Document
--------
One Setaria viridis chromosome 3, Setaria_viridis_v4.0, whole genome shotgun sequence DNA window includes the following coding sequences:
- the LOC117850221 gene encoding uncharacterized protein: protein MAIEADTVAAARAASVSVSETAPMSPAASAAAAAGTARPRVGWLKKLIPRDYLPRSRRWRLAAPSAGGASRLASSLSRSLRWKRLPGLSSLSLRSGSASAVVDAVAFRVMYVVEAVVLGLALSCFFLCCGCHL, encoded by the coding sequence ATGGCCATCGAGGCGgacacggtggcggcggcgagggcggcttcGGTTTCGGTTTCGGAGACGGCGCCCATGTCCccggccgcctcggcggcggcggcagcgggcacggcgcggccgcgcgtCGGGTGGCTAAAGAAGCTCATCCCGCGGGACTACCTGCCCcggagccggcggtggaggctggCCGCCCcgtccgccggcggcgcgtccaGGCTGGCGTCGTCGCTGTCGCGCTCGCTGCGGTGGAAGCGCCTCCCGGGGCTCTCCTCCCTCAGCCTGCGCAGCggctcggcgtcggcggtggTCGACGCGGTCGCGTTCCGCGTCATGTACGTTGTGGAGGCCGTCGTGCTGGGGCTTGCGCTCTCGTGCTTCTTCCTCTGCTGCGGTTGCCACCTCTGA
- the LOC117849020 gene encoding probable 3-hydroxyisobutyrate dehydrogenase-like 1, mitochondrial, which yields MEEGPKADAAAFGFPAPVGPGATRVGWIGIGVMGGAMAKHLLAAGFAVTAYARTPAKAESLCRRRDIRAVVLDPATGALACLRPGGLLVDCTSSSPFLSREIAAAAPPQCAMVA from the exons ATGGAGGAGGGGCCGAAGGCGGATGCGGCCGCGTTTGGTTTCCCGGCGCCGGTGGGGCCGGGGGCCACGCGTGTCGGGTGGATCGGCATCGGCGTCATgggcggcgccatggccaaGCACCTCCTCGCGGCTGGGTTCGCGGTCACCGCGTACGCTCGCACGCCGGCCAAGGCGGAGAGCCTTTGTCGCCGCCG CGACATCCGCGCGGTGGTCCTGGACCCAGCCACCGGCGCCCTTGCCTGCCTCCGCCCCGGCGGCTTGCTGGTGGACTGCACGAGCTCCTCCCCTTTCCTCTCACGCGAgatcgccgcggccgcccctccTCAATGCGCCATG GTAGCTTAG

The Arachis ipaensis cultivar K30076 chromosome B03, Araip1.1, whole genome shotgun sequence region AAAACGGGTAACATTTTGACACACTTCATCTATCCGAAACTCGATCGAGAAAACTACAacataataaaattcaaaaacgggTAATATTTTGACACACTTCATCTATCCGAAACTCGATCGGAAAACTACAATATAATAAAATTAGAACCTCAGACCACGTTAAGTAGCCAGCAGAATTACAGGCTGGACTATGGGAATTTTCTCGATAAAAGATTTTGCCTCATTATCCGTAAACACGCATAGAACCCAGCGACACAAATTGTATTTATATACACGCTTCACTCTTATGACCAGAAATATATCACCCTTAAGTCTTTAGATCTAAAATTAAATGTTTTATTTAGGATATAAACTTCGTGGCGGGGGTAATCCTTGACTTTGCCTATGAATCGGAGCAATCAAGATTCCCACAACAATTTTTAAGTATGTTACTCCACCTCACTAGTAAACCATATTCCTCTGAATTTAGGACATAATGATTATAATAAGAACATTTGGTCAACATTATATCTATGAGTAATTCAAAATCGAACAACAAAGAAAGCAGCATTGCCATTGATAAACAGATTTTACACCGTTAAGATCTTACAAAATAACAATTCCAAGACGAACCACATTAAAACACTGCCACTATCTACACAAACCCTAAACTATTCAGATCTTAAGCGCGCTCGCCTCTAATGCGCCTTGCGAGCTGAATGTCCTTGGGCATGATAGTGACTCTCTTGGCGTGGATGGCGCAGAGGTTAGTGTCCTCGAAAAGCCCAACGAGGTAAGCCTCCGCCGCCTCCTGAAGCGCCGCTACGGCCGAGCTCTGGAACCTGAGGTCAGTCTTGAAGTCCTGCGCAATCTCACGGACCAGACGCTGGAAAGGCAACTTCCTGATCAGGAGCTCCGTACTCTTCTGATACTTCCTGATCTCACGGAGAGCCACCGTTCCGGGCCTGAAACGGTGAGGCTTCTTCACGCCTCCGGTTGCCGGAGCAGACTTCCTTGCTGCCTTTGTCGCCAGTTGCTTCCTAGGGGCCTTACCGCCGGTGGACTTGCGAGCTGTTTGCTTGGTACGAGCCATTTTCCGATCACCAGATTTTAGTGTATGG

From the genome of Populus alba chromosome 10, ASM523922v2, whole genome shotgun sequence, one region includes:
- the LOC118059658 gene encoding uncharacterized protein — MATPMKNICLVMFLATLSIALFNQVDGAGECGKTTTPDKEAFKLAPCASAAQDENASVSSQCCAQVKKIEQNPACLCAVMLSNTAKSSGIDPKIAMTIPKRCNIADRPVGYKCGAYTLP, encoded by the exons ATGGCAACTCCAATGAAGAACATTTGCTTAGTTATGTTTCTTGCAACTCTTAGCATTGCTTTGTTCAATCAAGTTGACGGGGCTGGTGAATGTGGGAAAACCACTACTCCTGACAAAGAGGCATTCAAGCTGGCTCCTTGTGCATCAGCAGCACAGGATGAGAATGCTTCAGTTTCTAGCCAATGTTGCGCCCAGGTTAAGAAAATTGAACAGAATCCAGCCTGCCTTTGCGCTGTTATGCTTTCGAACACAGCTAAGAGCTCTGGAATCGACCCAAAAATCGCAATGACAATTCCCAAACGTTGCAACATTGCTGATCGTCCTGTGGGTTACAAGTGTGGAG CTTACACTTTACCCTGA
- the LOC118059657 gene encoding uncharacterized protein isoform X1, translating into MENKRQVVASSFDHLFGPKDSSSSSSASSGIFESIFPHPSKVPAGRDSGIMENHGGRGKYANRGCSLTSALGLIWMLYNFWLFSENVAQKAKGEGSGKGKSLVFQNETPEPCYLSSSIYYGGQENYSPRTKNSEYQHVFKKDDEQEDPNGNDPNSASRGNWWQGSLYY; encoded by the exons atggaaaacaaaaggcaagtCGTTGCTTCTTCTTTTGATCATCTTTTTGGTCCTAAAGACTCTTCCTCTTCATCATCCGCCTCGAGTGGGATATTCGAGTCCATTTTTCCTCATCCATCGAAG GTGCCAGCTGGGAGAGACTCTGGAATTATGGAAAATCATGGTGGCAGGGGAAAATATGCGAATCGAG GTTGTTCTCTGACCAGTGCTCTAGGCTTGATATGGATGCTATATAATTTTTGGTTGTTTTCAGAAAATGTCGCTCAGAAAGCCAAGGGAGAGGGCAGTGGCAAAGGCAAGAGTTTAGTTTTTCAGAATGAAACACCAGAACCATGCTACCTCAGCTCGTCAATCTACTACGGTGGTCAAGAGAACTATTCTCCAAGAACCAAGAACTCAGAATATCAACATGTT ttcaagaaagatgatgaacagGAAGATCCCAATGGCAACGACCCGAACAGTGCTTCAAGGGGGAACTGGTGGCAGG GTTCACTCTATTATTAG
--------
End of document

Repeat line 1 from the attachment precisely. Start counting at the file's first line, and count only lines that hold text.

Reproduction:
One Setaria viridis chromosome 3, Setaria_viridis_v4.0, whole genome shotgun sequence DNA window includes the following coding sequences: